The Rains Retreat in Thailand

It has come to that time of year when we take part in processions around the temple and make offerings to the monks. The full moon in July marks the start of the three month long Rains Retreat. Thursday 17th July 2008 is Asarnha Bucha and the following day is Khao Phansa which marks the official start. These are public holidays and many people will go to the temple early in the morning to make merit. Then they will be back in the evening to take part in candlelight processions around the main stupa. They will also listen to sermons and many of them will make an effort to keep the Buddhist precepts. If you are on holiday in Thailand at the moment, you should be aware that this holiday is alcohol free.

This past week, many schools in Thailand visited one of their local temples to make merit. Our school went as well. We took along a two metre high candle which will be kept alight for the entire Rains Retreat. We also took buckets of food and basic essentials for the monks. And of course lots of money. The temples do very well at this time of year. On arriving at the temple, the school band led a procession around the ordination hall. We did this in a clockwise direction three times. We then went inside the sala to make an offering to the monks, take part in some chanting and then listened to a sermon from the abbot.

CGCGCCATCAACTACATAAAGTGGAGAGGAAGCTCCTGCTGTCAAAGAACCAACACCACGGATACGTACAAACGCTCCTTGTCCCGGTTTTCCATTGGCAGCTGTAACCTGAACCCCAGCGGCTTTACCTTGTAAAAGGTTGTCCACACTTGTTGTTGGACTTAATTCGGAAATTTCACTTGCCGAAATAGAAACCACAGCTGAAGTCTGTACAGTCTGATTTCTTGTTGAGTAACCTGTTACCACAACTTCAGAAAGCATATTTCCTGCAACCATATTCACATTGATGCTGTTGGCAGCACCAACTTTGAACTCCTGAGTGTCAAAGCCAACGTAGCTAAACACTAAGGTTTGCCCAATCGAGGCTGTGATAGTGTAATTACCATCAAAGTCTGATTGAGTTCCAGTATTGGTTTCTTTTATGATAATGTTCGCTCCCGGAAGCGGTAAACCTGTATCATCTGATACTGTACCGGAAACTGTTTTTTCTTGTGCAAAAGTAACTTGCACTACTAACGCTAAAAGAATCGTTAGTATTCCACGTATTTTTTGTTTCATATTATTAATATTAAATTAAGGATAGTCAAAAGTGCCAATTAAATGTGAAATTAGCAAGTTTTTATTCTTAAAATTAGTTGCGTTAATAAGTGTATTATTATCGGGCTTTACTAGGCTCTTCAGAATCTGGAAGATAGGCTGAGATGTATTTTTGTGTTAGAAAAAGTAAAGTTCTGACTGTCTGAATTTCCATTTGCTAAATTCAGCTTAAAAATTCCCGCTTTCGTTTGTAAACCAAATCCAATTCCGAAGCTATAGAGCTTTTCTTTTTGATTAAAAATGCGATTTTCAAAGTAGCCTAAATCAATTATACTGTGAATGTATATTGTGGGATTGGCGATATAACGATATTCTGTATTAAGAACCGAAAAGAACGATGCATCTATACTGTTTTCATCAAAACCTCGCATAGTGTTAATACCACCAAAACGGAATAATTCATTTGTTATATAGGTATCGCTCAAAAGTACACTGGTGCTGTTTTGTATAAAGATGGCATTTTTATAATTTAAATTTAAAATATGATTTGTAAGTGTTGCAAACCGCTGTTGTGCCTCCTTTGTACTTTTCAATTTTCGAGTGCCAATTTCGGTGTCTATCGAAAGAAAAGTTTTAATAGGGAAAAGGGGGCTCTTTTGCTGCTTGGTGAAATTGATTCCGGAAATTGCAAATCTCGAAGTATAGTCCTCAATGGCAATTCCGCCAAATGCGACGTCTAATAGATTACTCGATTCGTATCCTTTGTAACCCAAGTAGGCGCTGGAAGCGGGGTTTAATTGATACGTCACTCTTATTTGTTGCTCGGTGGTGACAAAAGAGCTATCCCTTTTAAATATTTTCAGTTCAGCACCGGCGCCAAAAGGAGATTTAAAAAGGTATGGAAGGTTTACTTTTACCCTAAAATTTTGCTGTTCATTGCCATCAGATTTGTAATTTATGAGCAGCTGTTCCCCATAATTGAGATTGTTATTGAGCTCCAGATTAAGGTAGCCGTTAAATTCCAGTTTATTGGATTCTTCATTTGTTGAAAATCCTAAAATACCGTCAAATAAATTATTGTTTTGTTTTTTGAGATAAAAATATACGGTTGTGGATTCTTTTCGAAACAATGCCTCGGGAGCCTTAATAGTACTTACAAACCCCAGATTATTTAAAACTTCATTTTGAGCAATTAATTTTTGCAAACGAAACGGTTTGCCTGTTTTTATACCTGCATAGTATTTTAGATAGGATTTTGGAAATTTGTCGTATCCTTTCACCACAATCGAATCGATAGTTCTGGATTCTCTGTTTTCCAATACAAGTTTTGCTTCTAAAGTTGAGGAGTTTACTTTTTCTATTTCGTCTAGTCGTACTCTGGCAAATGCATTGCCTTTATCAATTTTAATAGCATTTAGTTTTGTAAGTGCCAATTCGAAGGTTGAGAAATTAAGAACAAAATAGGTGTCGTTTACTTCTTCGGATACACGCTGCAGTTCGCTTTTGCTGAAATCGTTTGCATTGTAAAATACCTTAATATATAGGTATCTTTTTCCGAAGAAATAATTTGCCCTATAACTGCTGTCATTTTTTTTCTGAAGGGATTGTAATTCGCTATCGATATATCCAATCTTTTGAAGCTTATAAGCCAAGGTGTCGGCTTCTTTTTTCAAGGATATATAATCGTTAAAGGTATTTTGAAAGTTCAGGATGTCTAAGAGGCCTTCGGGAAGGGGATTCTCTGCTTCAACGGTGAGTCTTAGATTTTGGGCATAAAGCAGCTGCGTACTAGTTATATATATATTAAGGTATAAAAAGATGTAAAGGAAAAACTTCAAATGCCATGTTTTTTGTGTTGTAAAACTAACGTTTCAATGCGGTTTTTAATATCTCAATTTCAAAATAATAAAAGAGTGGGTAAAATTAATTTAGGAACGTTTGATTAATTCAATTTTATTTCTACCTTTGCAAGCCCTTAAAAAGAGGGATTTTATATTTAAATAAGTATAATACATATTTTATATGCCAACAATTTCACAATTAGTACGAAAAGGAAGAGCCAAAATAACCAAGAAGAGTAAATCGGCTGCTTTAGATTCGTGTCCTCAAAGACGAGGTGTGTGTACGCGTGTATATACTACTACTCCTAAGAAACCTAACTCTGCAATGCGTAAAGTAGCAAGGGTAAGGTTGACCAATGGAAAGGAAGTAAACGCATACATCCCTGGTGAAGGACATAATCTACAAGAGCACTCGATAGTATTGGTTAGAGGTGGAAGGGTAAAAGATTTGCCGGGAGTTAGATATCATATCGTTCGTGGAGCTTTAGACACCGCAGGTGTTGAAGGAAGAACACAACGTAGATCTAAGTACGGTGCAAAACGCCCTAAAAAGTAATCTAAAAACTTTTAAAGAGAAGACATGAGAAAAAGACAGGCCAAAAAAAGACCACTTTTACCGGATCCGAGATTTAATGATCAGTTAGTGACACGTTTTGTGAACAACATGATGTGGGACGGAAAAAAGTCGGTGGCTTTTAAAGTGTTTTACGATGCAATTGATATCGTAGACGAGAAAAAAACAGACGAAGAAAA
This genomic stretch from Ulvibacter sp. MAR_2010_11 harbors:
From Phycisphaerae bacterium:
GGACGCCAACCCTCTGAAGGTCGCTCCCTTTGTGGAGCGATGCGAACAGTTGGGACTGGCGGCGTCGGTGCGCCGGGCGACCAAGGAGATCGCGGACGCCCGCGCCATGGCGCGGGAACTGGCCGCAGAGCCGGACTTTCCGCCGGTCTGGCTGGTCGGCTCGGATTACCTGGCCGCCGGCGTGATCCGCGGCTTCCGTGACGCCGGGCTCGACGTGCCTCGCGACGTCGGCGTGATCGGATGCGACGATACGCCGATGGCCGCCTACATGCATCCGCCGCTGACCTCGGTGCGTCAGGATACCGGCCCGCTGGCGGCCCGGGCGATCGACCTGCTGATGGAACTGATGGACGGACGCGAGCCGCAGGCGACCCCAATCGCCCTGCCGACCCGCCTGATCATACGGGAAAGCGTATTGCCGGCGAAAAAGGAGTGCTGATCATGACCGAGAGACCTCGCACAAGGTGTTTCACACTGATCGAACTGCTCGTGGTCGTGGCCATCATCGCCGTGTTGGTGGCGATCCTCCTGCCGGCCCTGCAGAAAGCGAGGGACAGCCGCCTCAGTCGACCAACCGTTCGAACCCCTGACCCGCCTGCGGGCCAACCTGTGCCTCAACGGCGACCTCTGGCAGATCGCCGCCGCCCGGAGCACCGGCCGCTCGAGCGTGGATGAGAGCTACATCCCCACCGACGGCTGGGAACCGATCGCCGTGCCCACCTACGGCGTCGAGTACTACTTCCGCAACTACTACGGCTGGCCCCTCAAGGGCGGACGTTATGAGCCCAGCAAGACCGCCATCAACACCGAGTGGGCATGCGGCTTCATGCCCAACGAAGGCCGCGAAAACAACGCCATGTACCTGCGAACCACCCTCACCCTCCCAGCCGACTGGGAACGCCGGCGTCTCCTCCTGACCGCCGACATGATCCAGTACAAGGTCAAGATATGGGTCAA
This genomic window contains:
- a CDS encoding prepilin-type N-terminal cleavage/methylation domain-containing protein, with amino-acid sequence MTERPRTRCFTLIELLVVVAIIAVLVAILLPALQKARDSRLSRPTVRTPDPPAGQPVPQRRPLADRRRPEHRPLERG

The tradition of the Rains retreat dates back to the time of the Lord Buddha. He made it a rule that during the rainy season monks shouldn’t go wandering around the countryside as they could damage crops and insects underfoot. So, for the next three months, the monks have to choose a temple where they will stay. This week has seen a number of Thai adults ordaining as monks. This is traditional for Thai males to become a monk at least once in their life. In fact, they are not considered a full man until they do so. If they work in a government office, then they are entitled to paid leave while they are in the monkhood. These days they usually only become a monk for a couple of weeks. However, if they become a monk during this time, they have to stay until the end of the Rains Retreat as no-one is allowed to leave during this period.

About 95% of the people in Thailand are Buddhists. However, a recent poll of Bangkok residents revealed that only 25% would make merit at the temple on Asarnha Bucha Day. Then only 19% said they would take part in the candlelight procession. That is sad to hear as Buddhism is more than a religion. It is a way of life here in Thailand. If people start abandoning Buddhism, what does this say about the state of the nation? How much of it can we blame on the economic situation?

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